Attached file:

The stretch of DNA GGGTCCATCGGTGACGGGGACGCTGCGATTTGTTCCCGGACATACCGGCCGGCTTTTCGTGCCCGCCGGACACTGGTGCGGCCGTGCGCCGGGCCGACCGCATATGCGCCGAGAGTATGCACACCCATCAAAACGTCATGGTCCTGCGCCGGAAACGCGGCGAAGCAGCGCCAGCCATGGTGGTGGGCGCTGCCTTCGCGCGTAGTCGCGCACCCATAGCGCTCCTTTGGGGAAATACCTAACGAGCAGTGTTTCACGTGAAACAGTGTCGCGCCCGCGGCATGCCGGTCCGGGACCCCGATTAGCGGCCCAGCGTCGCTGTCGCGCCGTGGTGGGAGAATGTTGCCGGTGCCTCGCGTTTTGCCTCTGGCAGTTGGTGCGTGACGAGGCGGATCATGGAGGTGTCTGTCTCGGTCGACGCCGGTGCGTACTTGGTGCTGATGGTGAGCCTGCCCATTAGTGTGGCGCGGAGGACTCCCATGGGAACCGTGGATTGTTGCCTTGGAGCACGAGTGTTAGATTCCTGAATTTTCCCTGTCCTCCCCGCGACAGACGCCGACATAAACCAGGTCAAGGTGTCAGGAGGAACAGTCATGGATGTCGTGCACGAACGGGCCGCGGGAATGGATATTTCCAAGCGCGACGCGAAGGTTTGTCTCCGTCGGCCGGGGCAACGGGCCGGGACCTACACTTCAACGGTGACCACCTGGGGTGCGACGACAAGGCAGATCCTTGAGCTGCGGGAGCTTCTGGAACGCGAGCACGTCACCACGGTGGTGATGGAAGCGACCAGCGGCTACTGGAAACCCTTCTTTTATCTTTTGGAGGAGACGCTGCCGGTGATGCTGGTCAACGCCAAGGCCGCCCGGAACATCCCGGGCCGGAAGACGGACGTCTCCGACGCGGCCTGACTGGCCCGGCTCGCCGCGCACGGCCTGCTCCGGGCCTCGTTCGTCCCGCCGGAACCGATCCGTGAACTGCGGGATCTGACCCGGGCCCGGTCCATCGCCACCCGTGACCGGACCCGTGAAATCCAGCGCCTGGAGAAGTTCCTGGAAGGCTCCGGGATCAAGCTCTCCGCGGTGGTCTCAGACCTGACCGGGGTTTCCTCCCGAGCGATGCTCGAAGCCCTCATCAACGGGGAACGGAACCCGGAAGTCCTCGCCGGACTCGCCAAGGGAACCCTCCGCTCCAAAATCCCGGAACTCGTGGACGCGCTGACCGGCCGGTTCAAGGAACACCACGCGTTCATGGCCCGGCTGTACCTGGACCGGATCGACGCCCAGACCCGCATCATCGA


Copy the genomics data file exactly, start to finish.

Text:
The stretch of DNA GGGTCCATCGGTGACGGGGACGCTGCGATTTGTTCCCGGACATACCGGCCGGCTTTTCGTGCCCGCCGGACACTGGTGCGGCCGTGCGCCGGGCCGACCGCATATGCGCCGAGAGTATGCACACCCATCAAAACGTCATGGTCCTGCGCCGGAAACGCGGCGAAGCAGCGCCAGCCATGGTGGTGGGCGCTGCCTTCGCGCGTAGTCGCGCACCCATAGCGCTCCTTTGGGGAAATACCTAACGAGCAGTGTTTCACGTGAAACAGTGTCGCGCCCGCGGCATGCCGGTCCGGGACCCCGATTAGCGGCCCAGCGTCGCTGTCGCGCCGTGGTGGGAGAATGTTGCCGGTGCCTCGCGTTTTGCCTCTGGCAGTTGGTGCGTGACGAGGCGGATCATGGAGGTGTCTGTCTCGGTCGACGCCGGTGCGTACTTGGTGCTGATGGTGAGCCTGCCCATTAGTGTGGCGCGGAGGACTCCCATGGGAACCGTGGATTGTTGCCTTGGAGCACGAGTGTTAGATTCCTGAATTTTCCCTGTCCTCCCCGCGACAGACGCCGACATAAACCAGGTCAAGGTGTCAGGAGGAACAGTCATGGATGTCGTGCACGAACGGGCCGCGGGAATGGATATTTCCAAGCGCGACGCGAAGGTTTGTCTCCGTCGGCCGGGGCAACGGGCCGGGACCTACACTTCAACGGTGACCACCTGGGGTGCGACGACAAGGCAGATCCTTGAGCTGCGGGAGCTTCTGGAACGCGAGCACGTCACCACGGTGGTGATGGAAGCGACCAGCGGCTACTGGAAACCCTTCTTTTATCTTTTGGAGGAGACGCTGCCGGTGATGCTGGTCAACGCCAAGGCCGCCCGGAACATCCCGGGCCGGAAGACGGACGTCTCCGACGCGGCCTGACTGGCCCGGCTCGCCGCGCACGGCCTGCTCCGGGCCTCGTTCGTCCCGCCGGAACCGATCCGTGAACTGCGGGATCTGACCCGGGCCCGGTCCATCGCCACCCGTGACCGGACCCGTGAAATCCAGCGCCTGGAGAAGTTCCTGGAAGGCTCCGGGATCAAGCTCTCCGCGGTGGTCTCAGACCTGACCGGGGTTTCCTCCCGAGCGATGCTCGAAGCCCTCATCAACGGGGAACGGAACCCGGAAGTCCTCGCCGGACTCGCCAAGGGAACCCTCCGCTCCAAAATCCCGGAACTCGTGGACGCGCTGACCGGCCGGTTCAAGGAACACCACGCGTTCATGGCCCGGCTGTACCTGGACCGGATCGACGCCCAGACCCGCATCATCGA